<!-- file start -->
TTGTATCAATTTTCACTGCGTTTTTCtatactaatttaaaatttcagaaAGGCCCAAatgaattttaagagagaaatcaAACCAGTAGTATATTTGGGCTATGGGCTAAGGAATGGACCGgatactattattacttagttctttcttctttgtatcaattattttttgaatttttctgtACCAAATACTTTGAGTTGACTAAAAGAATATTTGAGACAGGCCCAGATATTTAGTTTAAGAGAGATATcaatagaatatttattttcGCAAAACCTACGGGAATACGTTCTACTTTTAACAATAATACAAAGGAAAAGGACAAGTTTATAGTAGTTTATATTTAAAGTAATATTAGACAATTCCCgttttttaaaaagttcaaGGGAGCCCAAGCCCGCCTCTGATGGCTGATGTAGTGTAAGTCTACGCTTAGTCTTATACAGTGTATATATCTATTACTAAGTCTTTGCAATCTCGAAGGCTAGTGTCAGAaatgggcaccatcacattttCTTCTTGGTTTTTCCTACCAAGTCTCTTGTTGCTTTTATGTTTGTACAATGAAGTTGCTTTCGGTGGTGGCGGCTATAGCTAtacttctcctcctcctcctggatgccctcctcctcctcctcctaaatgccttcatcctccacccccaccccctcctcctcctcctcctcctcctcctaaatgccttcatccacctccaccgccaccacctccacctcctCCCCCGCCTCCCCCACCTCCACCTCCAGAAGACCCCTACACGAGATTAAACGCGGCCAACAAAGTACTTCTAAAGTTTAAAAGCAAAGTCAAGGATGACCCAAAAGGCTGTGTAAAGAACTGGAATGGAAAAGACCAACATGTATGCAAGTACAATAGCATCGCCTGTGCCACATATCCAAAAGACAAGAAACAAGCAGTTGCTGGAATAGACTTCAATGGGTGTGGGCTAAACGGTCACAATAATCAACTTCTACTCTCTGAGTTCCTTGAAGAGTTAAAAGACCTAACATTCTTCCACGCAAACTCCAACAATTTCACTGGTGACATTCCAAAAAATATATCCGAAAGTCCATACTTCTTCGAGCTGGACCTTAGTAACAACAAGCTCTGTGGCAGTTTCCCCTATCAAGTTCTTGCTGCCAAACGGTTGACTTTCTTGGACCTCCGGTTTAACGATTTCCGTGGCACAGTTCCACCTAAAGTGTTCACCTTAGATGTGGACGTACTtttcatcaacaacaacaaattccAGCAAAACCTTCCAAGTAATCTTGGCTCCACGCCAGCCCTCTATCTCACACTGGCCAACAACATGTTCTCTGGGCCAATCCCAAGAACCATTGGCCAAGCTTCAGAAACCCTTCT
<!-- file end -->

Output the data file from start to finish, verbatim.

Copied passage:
TTGTATCAATTTTCACTGCGTTTTTCtatactaatttaaaatttcagaaAGGCCCAAatgaattttaagagagaaatcaAACCAGTAGTATATTTGGGCTATGGGCTAAGGAATGGACCGgatactattattacttagttctttcttctttgtatcaattattttttgaatttttctgtACCAAATACTTTGAGTTGACTAAAAGAATATTTGAGACAGGCCCAGATATTTAGTTTAAGAGAGATATcaatagaatatttattttcGCAAAACCTACGGGAATACGTTCTACTTTTAACAATAATACAAAGGAAAAGGACAAGTTTATAGTAGTTTATATTTAAAGTAATATTAGACAATTCCCgttttttaaaaagttcaaGGGAGCCCAAGCCCGCCTCTGATGGCTGATGTAGTGTAAGTCTACGCTTAGTCTTATACAGTGTATATATCTATTACTAAGTCTTTGCAATCTCGAAGGCTAGTGTCAGAaatgggcaccatcacattttCTTCTTGGTTTTTCCTACCAAGTCTCTTGTTGCTTTTATGTTTGTACAATGAAGTTGCTTTCGGTGGTGGCGGCTATAGCTAtacttctcctcctcctcctggatgccctcctcctcctcctcctaaatgccttcatcctccacccccaccccctcctcctcctcctcctcctcctcctaaatgccttcatccacctccaccgccaccacctccacctcctCCCCCGCCTCCCCCACCTCCACCTCCAGAAGACCCCTACACGAGATTAAACGCGGCCAACAAAGTACTTCTAAAGTTTAAAAGCAAAGTCAAGGATGACCCAAAAGGCTGTGTAAAGAACTGGAATGGAAAAGACCAACATGTATGCAAGTACAATAGCATCGCCTGTGCCACATATCCAAAAGACAAGAAACAAGCAGTTGCTGGAATAGACTTCAATGGGTGTGGGCTAAACGGTCACAATAATCAACTTCTACTCTCTGAGTTCCTTGAAGAGTTAAAAGACCTAACATTCTTCCACGCAAACTCCAACAATTTCACTGGTGACATTCCAAAAAATATATCCGAAAGTCCATACTTCTTCGAGCTGGACCTTAGTAACAACAAGCTCTGTGGCAGTTTCCCCTATCAAGTTCTTGCTGCCAAACGGTTGACTTTCTTGGACCTCCGGTTTAACGATTTCCGTGGCACAGTTCCACCTAAAGTGTTCACCTTAGATGTGGACGTACTtttcatcaacaacaacaaattccAGCAAAACCTTCCAAGTAATCTTGGCTCCACGCCAGCCCTCTATCTCACACTGGCCAACAACATGTTCTCTGGGCCAATCCCAAGAACCATTGGCCAAGCTTCAGAAACCCTTCT